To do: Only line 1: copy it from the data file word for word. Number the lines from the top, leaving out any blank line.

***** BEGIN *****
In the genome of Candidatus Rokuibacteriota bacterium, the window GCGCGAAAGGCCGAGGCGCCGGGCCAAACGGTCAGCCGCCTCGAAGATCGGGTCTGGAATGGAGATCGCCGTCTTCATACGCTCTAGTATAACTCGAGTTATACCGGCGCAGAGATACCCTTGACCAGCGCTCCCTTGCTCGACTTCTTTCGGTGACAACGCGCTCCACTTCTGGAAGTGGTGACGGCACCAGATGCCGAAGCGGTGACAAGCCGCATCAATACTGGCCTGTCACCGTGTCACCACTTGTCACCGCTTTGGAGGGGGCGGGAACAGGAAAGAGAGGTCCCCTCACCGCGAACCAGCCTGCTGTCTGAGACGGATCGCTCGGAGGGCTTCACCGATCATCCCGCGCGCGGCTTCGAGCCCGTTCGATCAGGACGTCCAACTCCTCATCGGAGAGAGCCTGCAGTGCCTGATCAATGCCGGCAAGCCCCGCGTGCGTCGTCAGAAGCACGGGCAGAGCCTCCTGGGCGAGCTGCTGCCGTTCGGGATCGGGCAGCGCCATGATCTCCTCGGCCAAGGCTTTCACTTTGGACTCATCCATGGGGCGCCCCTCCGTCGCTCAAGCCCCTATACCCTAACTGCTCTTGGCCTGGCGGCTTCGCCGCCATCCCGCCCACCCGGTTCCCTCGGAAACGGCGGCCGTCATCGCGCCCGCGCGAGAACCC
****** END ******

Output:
In the genome of Candidatus Rokuibacteriota bacterium, the window GCGCGAAAGGCCGAGGCGCCGGGCCAAACGGTCAGCCGCCTCGAAGATCGGGTCTGGAATGGAGATCGCCGTCTTCATACGCTCTAGTATAACTCGAGTTATACCGGCGCAGAGATACCCTTGACCAGCGCTCCCTTGCTCGACTTCTTTCGGTGACAACGCGCTCCACTTCTGGAAGTGGTGACGGCACCAGATGCCGAAGCGGTGACAAGCCGCATCAATACTGGCCTGTCACCGTGTCACCACTTGTCACCGCTTTGGAGGGGGCGGGAACAGGAAAGAGAGGTCCCCTCACCGCGAACCAGCCTGCTGTCTGAGACGGATCGCTCGGAGGGCTTCACCGATCATCCCGCGCGCGGCTTCGAGCCCGTTCGATCAGGACGTCCAACTCCTCATCGGAGAGAGCCTGCAGTGCCTGATCAATGCCGGCAAGCCCCGCGTGCGTCGTCAGAAGCACGGGCAGAGCCTCCTGGGCGAGCTGCTGCCGTTCGGGATCGGGCAGCGCCATGATCTCCTCGGCCAAGGCTTTCACTTTGGACTCATCCATGGGGCGCCCCTCCGTCGCTCAAGCCCCTATACCCTAACTGCTCTTGGCCTGGCGGCTTCGCCGCCATCCCGCCCACCCGGTTCCCTCGGAAACGGCGGCCGTCATCGCGCCCGCGCGAGAACCC